Author + information
- Yufan Yang, MD,
- Qiming Liu, MD, PhD∗ (, )
- Shenghua Zhou, MD, PhD and
- Yichao Xiao, MD
- ↵∗Second Xiangya Hospital attached to Central South University, Cardiac Catheterization Lab and Department of Cardiology, Second Xiangya Hospital attached to Central South University, 139 Middle Renmin Road, Changsha, Hunan, 410011, P.R. China
We read with great interest the paper by Liao et al. (1), wherein they proposed the novel concept of ventricular arrhythmias originating from pulmonary sinus cusp and used reversed U curve catheter method for successful ablation. It is a new method for treating complicated and hard-to-ablate ventricular arrhythmias in the clinic. However, we have some reservations about this paper.
First, this study (1) showed that the site of pulmonary left sinus was the lowest, but the electrocardiographic characteristics (Table 2) illustrated that R wave amplitude in the leads II, III, and aVF of patients with ventricular arrhythmias originating from left pulmonary sinus were higher than those originating from right and front sinuses. Theoretically, the lower the originating site, the lower would be the R wave amplitude of the inferior lead, which was opposite in this paper.
Second, in previous reports, pulmonary artery-derived ventricular arrhythmias were believed to originate mostly from pulmonary sinus cusp. In 17% of the patients with ventricular arrhythmias, mean ventricular myocardial extensions (VME) 3.25 ± 1.3 mm long and 0.83 ± 0.71 mm thick could be observed. This was pathological anatomy basis for pulmonary artery-derived ventricular arrhythmias (2) and could also explain that most such arrhythmias originated from the pulmonary root, that is, the pulmonary sinus cusp. The study by Liao et al. (1) also demonstrated that 24 cases of pulmonary artery-derived ventricular arrhythmias originated from pulmonary sinus cusp.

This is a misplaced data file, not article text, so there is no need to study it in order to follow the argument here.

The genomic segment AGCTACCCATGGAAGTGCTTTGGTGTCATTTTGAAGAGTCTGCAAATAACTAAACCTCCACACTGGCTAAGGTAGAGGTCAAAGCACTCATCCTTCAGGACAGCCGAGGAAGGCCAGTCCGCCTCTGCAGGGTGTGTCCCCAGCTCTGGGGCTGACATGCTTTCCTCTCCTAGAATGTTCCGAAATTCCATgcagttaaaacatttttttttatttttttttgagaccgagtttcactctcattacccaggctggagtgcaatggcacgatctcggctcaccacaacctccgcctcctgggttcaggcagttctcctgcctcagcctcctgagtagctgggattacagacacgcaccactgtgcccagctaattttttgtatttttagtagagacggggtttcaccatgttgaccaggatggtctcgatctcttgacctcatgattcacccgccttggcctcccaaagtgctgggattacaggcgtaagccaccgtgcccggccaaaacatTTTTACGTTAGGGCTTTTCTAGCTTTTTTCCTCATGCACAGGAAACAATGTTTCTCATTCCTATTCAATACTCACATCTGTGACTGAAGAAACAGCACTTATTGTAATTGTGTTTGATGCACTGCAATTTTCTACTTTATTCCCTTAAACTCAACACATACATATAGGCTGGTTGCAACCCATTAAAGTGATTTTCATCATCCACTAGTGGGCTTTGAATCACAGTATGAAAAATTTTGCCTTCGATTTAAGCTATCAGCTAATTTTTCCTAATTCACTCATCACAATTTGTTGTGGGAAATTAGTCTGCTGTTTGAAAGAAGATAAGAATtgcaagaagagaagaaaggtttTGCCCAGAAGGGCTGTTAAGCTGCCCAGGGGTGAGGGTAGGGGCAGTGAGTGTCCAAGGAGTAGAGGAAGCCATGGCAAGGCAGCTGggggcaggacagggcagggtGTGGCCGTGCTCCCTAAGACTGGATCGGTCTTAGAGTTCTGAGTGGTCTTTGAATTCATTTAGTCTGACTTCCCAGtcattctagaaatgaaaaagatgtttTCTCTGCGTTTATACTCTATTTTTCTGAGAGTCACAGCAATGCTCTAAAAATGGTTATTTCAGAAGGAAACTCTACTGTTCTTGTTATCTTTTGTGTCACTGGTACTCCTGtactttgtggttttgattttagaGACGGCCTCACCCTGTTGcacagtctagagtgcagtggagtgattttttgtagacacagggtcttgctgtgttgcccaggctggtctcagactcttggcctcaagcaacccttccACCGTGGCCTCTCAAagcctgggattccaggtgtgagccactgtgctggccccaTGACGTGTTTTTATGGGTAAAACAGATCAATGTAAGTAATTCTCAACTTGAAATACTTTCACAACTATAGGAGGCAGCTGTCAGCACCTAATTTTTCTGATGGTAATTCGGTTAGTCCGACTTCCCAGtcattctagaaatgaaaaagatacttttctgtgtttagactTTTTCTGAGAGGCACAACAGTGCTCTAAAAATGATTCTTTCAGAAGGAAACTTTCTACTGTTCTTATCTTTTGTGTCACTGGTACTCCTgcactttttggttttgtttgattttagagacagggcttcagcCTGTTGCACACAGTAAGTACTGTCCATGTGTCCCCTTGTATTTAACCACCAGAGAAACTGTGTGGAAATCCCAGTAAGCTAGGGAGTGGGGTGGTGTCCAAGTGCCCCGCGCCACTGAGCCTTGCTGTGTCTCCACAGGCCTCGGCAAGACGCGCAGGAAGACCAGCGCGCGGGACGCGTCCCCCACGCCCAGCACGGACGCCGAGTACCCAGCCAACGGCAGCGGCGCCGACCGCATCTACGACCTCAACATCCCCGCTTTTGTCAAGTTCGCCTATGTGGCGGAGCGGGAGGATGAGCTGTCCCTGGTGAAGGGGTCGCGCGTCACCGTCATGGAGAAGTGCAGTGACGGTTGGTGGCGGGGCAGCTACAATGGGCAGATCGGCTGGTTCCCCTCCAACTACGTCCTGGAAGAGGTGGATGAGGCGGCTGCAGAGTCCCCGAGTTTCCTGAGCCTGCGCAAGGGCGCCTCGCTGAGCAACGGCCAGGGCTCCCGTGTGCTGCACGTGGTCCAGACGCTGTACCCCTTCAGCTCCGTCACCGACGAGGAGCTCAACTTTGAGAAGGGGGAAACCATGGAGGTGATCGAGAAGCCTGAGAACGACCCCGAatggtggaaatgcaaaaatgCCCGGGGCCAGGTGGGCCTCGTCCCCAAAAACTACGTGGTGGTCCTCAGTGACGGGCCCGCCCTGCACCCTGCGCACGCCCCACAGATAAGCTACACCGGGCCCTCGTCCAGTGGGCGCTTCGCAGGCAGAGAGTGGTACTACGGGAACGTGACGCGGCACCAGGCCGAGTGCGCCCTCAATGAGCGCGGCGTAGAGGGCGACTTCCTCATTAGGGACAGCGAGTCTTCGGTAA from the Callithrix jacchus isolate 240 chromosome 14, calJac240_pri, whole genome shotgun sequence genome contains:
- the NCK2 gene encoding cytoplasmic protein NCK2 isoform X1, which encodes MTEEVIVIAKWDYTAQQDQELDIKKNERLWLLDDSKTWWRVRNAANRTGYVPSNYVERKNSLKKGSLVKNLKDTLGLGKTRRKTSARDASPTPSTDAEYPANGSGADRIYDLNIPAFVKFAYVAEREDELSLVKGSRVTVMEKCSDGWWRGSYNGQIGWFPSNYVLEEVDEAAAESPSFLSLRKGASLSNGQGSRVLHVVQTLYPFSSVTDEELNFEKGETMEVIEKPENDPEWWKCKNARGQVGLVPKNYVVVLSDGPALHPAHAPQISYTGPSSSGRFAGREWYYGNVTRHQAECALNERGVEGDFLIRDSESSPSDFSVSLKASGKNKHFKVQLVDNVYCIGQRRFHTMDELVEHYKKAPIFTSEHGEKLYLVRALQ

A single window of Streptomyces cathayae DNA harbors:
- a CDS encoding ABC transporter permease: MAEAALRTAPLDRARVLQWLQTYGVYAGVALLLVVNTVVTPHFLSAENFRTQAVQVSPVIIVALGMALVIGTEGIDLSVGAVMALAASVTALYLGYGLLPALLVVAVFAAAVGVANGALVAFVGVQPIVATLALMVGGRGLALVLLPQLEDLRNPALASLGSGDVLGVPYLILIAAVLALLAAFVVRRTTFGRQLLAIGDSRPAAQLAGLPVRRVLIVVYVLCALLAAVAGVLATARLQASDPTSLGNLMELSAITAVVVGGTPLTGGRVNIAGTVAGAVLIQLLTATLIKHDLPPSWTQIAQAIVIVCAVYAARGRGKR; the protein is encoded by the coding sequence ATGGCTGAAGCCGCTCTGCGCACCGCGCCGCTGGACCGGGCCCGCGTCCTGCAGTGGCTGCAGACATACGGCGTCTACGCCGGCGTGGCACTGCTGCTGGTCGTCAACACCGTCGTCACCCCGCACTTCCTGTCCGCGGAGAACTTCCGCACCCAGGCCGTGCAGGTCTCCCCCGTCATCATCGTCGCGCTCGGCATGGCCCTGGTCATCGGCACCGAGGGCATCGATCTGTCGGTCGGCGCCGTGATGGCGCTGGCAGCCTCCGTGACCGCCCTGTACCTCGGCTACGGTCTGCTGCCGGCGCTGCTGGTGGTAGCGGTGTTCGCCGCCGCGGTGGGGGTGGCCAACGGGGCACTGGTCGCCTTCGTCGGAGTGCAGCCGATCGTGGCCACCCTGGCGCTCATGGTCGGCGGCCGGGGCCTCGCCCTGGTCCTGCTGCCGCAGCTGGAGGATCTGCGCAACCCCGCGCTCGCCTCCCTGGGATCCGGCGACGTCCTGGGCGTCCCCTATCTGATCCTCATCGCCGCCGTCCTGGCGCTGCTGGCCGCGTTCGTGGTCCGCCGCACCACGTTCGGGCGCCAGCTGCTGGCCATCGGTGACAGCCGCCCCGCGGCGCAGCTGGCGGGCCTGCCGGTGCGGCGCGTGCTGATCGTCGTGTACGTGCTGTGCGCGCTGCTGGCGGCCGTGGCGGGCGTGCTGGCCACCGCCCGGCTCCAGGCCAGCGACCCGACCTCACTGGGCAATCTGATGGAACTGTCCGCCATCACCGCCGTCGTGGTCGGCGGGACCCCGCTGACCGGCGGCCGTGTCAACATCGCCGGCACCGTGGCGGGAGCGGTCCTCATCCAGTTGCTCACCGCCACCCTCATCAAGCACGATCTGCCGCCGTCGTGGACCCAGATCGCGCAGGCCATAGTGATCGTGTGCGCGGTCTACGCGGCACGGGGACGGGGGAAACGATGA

Third, we believe that not all ventricular arrhythmias originating from pulmonary sinus cusp need reversed U curve catheter method for ablation. Pulmonary valve is composed of left, right, and front cusp. The right and front sinuses attach to the free lateral wall of pulmonary conus in the right ventricle, and the left one attaches to the interventricular septum (3,4). The activity of right ventricle and pulmonary free lateral wall is higher than that of interventricular septum, and the reversed U curve catheter method for ablation can increase the stability and attachment degree of ablation catheter. Therefore, for patients with ventricular arrhythmias originating from right and front pulmonary sinuses, using reversed U curve catheter method can increase the efficiency and success rate of ablation. The left pulmonary sinus attached to interventricular septum has lower activity and is easy to attach with good stability. Currently, at our institute, conventional method (nonreversed U curve catheter method) is used to successfully ablate ventricular arrhythmias originating from left pulmonary sinus cusp. Sekiguchi et al. (5) also used nonreversed U curve catheter method to ablate such arrhythmias. Left sinus is closer to coronary artery than right and front sinuses. The ablation by reversed U curve catheter method will make the tip of the catheter closely attach to the arterial wall. It makes ablation energy passing through the arterial wall stronger, which increases the risk of coronary artery damage. Therefore, how to use or whether to choose reversed U curve catheter method to perform ablation for ventricular arrhythmias originating from pulmonary sinus cusp and avoid the occurrence of complications is an important issue that needs further study.
Please note: The authors have reported that they have no relationships relevant to the contents of this paper to disclose.
- American College of Cardiology Foundation
- Liao Z.,
- Zhan X.,
- Wu S.,
- et al.
- Sekiguchi Y.,
- Aonuma K.,
- Takahashi A.,
- et al.